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FIFA 09

The new footy season has kicked off. Join us in celebration with this hands-on preview of a vastly-improved Fifa...

While football 'the game' is our favourite sport by long shot (well, Nick and Andy's at any rate), we're starting to get mightily sick of football 'the industry'. Premiership ticket prices are so high that many fans are priced out of going to support their club while players who earn more money in a week than most of us do in years whine about being 'slaves'. Teams that get relegated from the Premiership get £30 million in 'parachute payments' for their failure, surely an unfair advantage over other teams in the second flight, yet still get themselves into financial troubles. We could go on. A lot.

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But if and when the football 'industry' disappears up its own Sky-franchised European Super League backside, we'll still have the wonderful world of football games to entertain us. And FIFA 09 certainly entertained us during our extensive first play of the game.

FIFA 08 was a cumbersome affair on Wii, attempting to ram in a bunch of motion-control ideas without executing them properly. It was thin on game modes too, a rarity in a FIFA title. Both issues have been addressed for the new season, and the game's all the better for it.

Cheer we go
Gameplay first, then. With the excellent Pro Evolution Soccer lurking like a 6'6" centre forward at the back post, FIFA had a lot of work to do this year to win our affection. There's a way to go yet, but early signs show that they've pulled off a control system that feels more natural and more fluid than last year's. To make a pass, you point the remote at the player you want to pass to then hit the A or B button depending on how you set it up. Simple really.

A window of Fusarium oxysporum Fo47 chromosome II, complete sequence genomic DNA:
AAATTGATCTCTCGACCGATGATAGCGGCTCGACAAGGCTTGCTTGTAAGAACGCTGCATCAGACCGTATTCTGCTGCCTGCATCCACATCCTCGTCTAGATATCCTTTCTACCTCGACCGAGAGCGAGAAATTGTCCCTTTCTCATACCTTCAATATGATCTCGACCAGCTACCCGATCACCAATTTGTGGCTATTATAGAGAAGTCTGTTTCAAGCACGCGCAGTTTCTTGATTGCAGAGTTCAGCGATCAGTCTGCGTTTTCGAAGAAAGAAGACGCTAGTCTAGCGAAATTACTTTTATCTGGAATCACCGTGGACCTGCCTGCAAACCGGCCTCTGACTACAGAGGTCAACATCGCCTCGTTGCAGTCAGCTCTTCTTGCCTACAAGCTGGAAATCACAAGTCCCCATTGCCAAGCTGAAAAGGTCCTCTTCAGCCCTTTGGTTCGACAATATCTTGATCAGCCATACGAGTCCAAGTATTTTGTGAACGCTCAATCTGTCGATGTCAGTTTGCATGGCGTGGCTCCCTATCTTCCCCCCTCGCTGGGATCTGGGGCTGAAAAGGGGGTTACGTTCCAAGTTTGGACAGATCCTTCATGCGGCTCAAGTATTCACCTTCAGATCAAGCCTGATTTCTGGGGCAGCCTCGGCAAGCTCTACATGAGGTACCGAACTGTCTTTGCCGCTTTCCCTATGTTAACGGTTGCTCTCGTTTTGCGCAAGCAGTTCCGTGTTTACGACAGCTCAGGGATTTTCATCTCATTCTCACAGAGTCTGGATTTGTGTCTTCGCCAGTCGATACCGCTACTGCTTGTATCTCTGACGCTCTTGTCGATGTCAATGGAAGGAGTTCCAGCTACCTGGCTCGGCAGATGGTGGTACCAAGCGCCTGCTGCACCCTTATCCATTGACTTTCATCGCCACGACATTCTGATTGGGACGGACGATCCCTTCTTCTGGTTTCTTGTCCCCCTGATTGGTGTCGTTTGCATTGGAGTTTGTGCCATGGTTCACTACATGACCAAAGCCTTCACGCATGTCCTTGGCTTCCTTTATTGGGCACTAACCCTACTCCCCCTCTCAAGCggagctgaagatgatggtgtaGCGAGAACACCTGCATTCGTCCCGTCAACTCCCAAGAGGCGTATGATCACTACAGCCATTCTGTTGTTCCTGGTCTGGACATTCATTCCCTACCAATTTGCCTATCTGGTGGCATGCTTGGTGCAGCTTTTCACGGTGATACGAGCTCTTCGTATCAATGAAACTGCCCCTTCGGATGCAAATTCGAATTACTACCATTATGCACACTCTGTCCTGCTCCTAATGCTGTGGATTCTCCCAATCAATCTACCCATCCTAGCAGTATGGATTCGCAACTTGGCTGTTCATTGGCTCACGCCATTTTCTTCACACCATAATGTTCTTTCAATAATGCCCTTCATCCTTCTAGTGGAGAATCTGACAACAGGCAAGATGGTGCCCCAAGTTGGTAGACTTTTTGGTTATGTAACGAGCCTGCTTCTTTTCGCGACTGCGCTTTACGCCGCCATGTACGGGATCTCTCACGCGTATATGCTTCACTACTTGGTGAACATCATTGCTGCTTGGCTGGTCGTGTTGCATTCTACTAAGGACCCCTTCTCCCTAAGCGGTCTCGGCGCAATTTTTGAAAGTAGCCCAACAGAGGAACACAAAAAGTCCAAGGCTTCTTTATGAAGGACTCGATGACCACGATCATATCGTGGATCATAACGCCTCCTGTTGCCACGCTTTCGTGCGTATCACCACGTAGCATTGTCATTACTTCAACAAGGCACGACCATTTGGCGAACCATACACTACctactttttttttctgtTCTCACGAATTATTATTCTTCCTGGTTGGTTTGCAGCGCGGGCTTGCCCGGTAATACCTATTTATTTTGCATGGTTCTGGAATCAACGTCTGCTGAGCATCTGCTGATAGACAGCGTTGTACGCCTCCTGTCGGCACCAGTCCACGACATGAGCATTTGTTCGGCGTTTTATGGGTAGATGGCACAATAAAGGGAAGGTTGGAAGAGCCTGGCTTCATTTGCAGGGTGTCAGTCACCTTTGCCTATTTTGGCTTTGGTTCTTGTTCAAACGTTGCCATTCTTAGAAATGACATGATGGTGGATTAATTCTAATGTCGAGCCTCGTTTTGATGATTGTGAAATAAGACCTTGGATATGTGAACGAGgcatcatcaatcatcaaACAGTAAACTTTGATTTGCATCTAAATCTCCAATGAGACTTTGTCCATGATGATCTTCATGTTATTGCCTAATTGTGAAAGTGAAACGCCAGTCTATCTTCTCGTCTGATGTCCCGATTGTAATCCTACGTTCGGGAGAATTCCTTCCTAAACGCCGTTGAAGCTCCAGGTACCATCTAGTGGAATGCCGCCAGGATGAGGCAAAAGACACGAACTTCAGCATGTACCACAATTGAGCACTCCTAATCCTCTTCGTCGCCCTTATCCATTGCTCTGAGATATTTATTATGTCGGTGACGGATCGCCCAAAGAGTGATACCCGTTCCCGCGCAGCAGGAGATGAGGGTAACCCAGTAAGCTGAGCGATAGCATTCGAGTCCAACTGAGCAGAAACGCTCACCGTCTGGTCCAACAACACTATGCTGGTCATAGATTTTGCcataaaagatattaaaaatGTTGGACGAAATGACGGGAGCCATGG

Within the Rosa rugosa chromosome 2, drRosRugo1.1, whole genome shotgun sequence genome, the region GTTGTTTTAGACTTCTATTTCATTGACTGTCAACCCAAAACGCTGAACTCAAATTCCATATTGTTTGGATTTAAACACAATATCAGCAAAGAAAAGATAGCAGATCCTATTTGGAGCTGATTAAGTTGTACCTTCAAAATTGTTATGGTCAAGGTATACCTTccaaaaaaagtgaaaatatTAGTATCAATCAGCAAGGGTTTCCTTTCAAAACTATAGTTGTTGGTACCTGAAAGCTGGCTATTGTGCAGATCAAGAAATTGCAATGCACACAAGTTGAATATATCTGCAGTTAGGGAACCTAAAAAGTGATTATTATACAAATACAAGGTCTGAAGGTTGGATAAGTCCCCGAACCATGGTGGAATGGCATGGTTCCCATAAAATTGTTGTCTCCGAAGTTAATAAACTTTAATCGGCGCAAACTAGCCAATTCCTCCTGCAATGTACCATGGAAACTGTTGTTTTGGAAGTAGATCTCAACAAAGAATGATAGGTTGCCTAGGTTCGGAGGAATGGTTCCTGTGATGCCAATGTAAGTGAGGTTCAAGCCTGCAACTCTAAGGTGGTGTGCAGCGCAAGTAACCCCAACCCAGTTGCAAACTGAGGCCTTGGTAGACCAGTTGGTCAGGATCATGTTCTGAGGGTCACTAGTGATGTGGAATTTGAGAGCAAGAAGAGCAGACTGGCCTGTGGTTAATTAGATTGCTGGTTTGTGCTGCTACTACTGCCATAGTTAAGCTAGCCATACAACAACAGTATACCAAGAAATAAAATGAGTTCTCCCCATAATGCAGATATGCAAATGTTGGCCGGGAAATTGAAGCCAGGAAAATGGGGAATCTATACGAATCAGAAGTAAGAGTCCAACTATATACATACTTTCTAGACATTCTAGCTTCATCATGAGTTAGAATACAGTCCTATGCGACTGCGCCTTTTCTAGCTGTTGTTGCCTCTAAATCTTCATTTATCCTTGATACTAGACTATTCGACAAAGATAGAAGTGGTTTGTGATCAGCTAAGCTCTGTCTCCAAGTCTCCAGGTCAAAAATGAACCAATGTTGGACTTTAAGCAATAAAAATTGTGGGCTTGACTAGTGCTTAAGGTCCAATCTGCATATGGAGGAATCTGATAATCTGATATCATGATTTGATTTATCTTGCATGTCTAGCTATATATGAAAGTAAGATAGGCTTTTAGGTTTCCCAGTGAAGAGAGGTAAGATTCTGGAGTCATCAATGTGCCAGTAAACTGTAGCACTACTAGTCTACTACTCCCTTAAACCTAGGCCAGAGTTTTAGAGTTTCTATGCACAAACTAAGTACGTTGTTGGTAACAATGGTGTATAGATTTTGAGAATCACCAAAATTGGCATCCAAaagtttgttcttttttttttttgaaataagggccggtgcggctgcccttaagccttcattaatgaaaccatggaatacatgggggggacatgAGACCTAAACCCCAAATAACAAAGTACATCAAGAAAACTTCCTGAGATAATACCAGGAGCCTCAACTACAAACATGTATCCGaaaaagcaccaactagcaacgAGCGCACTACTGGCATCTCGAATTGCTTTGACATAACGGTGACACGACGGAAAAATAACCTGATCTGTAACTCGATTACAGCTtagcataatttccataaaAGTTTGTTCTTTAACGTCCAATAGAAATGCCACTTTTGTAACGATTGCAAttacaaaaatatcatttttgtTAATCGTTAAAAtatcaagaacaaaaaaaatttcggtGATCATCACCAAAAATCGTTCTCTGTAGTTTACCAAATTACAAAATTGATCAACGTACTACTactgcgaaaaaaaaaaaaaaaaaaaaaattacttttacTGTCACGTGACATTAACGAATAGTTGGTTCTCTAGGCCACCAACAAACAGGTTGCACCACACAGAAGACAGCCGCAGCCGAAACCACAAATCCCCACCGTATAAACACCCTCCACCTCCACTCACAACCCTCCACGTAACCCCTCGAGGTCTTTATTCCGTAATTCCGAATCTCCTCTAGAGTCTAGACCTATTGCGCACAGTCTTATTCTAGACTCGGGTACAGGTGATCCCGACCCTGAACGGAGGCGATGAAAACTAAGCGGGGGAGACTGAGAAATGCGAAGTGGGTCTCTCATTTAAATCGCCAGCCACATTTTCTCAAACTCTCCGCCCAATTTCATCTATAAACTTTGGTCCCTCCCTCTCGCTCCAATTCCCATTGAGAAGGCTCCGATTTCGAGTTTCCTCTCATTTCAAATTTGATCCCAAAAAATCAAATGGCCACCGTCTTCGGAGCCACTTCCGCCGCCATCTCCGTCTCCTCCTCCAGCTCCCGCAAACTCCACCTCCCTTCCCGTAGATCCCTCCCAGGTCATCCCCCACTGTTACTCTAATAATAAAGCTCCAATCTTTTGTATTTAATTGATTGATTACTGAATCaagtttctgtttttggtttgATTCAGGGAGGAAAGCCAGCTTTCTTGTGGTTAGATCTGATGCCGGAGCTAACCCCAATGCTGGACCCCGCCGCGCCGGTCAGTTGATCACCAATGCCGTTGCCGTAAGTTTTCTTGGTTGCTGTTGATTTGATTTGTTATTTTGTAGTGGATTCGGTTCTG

When you're pointing the remote at the screen, it's the player nearest the cursor that will be highlighted as the player you'll pass to, which obviously makes sense. However, passes can go astray or be intercepted so it's advisable to try and point directly at the player. Do this and a cross will appear at the player's feet and your pass will be far more accurate. One problem area that still needs addressing is that your pass type is chosen automatically (ie, whether it's along the deck or lobbed in the air), and too often the AI chooses the wrong one.

Shooting is once again a waggle-the-remote affair, with the timing of your waggle determining the shot type. It's simpler than last year, there being no 'hold this button while holding the remote at 73 before shaking twice above your head' contortions. It's more like Pro Evo's shooting, relying more on your timing than anything. It's more or less as you were for the rest of the controls, and we like it a lot. There are All Play controls for - erk! - 'casual' gamers, and this involves the AI doing most things for you and minimal button presses. We're massive snobs, so we didn't try them.

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Game of two halves
So there's a definite improvement on the pitch, but how about the game modes? Again, much better. Firstly, Manager mode makes an appearance This has been a staple in FIFA on other formats but was a glaring absence from Wii last year.

Here you take a job at any club in the game, and in addition to playing all the matches (you can view the action from the sidelines if you wish, but where's the fun in that?) you must sort out all the other goings-on at the club.

You'll need to make signings, renew contracts, build up your staff's abilities and even sign up a sponsor (weirdly, the sponsors are made up of companies like Latvian Pizza firms or Turkish telecommunications providers). It's a comprehensive and entertaining mode, and superior to the rather weak Master League in Pro Evo on Wii.

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